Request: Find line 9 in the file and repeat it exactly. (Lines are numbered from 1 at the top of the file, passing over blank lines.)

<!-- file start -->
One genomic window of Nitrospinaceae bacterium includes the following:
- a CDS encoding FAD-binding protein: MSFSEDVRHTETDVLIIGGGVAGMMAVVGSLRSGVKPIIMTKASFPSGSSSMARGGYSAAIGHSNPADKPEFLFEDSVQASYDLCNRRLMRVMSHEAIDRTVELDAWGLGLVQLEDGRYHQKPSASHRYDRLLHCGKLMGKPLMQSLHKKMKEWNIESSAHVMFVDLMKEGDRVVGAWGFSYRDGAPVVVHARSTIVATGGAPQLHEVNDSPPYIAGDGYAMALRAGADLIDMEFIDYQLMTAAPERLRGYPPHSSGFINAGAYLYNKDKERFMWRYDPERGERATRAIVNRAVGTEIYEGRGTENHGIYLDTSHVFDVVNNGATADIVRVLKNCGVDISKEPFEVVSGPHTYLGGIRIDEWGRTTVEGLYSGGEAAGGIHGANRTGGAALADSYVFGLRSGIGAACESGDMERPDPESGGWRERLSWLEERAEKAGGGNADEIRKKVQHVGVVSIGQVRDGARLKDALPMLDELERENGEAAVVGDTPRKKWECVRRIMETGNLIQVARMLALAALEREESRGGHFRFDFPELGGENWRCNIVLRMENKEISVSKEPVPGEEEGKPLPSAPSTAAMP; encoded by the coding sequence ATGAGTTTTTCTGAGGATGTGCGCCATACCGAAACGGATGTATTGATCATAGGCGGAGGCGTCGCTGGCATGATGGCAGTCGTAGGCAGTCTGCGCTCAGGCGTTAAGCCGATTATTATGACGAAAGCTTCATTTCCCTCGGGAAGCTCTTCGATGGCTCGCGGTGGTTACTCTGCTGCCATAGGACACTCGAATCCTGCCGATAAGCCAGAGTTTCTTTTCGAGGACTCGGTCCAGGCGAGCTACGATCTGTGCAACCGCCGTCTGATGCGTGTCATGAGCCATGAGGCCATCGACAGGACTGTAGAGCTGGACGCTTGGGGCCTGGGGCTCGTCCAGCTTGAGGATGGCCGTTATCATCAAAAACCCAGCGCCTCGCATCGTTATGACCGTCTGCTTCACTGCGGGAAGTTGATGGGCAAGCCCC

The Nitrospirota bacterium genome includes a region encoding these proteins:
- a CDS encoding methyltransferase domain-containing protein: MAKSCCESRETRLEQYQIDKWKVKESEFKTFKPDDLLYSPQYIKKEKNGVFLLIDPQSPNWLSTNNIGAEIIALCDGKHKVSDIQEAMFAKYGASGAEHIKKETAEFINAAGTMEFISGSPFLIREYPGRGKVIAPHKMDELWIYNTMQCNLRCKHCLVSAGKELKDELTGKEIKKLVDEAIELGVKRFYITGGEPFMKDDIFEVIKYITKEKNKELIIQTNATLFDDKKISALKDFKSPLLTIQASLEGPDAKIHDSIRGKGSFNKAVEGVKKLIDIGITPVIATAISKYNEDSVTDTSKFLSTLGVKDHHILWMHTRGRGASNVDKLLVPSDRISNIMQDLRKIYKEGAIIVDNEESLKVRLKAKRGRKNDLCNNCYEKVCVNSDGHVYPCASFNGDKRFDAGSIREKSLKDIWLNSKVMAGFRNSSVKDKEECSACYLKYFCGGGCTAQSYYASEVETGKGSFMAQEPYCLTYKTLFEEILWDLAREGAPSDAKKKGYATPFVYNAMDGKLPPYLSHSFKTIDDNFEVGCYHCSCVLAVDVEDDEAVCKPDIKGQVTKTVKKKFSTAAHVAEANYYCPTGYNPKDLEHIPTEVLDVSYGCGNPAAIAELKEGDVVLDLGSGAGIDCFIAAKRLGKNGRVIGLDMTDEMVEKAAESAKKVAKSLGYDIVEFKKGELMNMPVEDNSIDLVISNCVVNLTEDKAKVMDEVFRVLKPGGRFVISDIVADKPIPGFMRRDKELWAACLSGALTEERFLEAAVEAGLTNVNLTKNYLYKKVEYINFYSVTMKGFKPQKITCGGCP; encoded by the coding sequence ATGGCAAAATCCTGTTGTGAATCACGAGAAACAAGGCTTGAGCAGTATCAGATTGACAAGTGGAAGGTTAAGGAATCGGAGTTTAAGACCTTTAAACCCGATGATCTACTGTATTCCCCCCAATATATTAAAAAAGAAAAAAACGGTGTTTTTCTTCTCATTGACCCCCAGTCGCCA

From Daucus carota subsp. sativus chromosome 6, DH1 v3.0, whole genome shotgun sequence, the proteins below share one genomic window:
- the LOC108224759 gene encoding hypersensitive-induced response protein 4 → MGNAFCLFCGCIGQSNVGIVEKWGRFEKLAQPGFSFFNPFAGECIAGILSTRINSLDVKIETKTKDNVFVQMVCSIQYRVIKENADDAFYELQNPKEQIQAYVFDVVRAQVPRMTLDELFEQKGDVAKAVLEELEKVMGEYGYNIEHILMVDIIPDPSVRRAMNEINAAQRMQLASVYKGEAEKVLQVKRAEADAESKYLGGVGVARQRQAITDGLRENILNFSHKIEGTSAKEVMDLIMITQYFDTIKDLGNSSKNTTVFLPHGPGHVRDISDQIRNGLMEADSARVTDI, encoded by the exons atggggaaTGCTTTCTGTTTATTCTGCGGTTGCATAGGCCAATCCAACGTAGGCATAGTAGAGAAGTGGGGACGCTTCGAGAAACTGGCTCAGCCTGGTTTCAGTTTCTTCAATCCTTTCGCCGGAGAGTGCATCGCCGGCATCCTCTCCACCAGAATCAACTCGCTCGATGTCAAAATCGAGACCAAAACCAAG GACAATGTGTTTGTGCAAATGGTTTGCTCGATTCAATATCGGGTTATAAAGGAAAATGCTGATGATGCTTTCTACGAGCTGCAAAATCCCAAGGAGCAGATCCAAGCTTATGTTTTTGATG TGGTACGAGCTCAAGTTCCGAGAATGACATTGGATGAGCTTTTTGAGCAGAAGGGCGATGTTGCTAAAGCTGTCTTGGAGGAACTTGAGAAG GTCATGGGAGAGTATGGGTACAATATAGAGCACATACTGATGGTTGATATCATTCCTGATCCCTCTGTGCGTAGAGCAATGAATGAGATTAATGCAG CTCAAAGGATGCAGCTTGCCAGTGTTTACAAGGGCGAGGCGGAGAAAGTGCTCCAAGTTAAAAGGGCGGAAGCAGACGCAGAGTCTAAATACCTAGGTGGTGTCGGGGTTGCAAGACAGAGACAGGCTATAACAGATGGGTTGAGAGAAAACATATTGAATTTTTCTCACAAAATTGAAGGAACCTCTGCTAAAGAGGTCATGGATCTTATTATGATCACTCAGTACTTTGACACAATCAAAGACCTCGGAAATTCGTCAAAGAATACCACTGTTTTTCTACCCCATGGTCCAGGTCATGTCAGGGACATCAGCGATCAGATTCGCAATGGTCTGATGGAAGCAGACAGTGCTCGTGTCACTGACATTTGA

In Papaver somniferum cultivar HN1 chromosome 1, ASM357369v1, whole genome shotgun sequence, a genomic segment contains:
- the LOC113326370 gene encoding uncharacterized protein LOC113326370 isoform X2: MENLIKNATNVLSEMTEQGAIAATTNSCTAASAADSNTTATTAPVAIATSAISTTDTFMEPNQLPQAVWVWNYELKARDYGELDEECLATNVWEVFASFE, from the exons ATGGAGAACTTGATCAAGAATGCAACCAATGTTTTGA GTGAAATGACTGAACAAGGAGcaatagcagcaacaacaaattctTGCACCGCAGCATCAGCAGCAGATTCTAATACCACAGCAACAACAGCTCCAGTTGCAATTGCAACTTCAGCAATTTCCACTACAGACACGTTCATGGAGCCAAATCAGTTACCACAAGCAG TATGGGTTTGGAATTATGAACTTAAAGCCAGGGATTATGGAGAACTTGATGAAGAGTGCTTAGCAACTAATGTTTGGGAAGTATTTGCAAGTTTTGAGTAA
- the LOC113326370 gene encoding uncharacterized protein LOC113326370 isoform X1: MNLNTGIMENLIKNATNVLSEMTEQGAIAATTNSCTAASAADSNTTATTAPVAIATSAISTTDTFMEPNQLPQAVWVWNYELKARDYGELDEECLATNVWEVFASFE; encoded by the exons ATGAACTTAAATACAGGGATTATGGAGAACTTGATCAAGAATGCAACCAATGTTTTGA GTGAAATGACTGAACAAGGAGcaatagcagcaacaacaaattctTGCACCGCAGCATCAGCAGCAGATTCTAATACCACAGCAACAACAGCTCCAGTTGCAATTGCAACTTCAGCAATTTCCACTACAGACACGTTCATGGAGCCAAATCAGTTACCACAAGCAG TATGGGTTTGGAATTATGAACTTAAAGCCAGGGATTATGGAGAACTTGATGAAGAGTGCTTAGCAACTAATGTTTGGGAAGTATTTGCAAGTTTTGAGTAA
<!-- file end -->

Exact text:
- the LOC113326370 gene encoding uncharacterized protein LOC113326370 isoform X1: MNLNTGIMENLIKNATNVLSEMTEQGAIAATTNSCTAASAADSNTTATTAPVAIATSAISTTDTFMEPNQLPQAVWVWNYELKARDYGELDEECLATNVWEVFASFE; encoded by the exons ATGAACTTAAATACAGGGATTATGGAGAACTTGATCAAGAATGCAACCAATGTTTTGA GTGAAATGACTGAACAAGGAGcaatagcagcaacaacaaattctTGCACCGCAGCATCAGCAGCAGATTCTAATACCACAGCAACAACAGCTCCAGTTGCAATTGCAACTTCAGCAATTTCCACTACAGACACGTTCATGGAGCCAAATCAGTTACCACAAGCAG TATGGGTTTGGAATTATGAACTTAAAGCCAGGGATTATGGAGAACTTGATGAAGAGTGCTTAGCAACTAATGTTTGGGAAGTATTTGCAAGTTTTGAGTAA